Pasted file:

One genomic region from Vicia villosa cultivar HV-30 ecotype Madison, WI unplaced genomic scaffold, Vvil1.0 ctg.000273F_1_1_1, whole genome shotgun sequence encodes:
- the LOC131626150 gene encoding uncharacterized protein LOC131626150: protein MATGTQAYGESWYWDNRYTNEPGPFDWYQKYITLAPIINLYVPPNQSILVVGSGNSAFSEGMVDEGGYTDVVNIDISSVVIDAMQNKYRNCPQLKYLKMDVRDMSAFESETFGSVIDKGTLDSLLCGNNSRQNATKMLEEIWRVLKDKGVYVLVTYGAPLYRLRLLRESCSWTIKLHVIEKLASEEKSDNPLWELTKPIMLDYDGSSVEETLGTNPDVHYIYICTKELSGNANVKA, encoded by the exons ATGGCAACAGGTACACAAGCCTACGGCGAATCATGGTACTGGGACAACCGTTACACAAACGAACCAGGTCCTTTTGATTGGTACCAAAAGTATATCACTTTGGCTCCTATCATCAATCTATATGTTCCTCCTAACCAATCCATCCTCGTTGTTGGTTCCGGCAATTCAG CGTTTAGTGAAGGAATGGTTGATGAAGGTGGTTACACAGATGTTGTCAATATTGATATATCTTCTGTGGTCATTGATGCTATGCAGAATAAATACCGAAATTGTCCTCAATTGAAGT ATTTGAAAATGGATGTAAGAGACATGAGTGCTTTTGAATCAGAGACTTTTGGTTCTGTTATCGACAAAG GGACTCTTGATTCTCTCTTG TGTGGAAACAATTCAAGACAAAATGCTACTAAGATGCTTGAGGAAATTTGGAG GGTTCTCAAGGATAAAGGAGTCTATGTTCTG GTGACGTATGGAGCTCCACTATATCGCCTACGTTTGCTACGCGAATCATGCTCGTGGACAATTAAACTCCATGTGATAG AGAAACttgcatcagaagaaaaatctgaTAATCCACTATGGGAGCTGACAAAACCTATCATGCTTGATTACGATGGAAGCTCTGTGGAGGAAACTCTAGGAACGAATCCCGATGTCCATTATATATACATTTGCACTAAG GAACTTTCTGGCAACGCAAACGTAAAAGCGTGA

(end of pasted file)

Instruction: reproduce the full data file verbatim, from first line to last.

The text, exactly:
One genomic region from Vicia villosa cultivar HV-30 ecotype Madison, WI unplaced genomic scaffold, Vvil1.0 ctg.000273F_1_1_1, whole genome shotgun sequence encodes:
- the LOC131626150 gene encoding uncharacterized protein LOC131626150: protein MATGTQAYGESWYWDNRYTNEPGPFDWYQKYITLAPIINLYVPPNQSILVVGSGNSAFSEGMVDEGGYTDVVNIDISSVVIDAMQNKYRNCPQLKYLKMDVRDMSAFESETFGSVIDKGTLDSLLCGNNSRQNATKMLEEIWRVLKDKGVYVLVTYGAPLYRLRLLRESCSWTIKLHVIEKLASEEKSDNPLWELTKPIMLDYDGSSVEETLGTNPDVHYIYICTKELSGNANVKA, encoded by the exons ATGGCAACAGGTACACAAGCCTACGGCGAATCATGGTACTGGGACAACCGTTACACAAACGAACCAGGTCCTTTTGATTGGTACCAAAAGTATATCACTTTGGCTCCTATCATCAATCTATATGTTCCTCCTAACCAATCCATCCTCGTTGTTGGTTCCGGCAATTCAG CGTTTAGTGAAGGAATGGTTGATGAAGGTGGTTACACAGATGTTGTCAATATTGATATATCTTCTGTGGTCATTGATGCTATGCAGAATAAATACCGAAATTGTCCTCAATTGAAGT ATTTGAAAATGGATGTAAGAGACATGAGTGCTTTTGAATCAGAGACTTTTGGTTCTGTTATCGACAAAG GGACTCTTGATTCTCTCTTG TGTGGAAACAATTCAAGACAAAATGCTACTAAGATGCTTGAGGAAATTTGGAG GGTTCTCAAGGATAAAGGAGTCTATGTTCTG GTGACGTATGGAGCTCCACTATATCGCCTACGTTTGCTACGCGAATCATGCTCGTGGACAATTAAACTCCATGTGATAG AGAAACttgcatcagaagaaaaatctgaTAATCCACTATGGGAGCTGACAAAACCTATCATGCTTGATTACGATGGAAGCTCTGTGGAGGAAACTCTAGGAACGAATCCCGATGTCCATTATATATACATTTGCACTAAG GAACTTTCTGGCAACGCAAACGTAAAAGCGTGA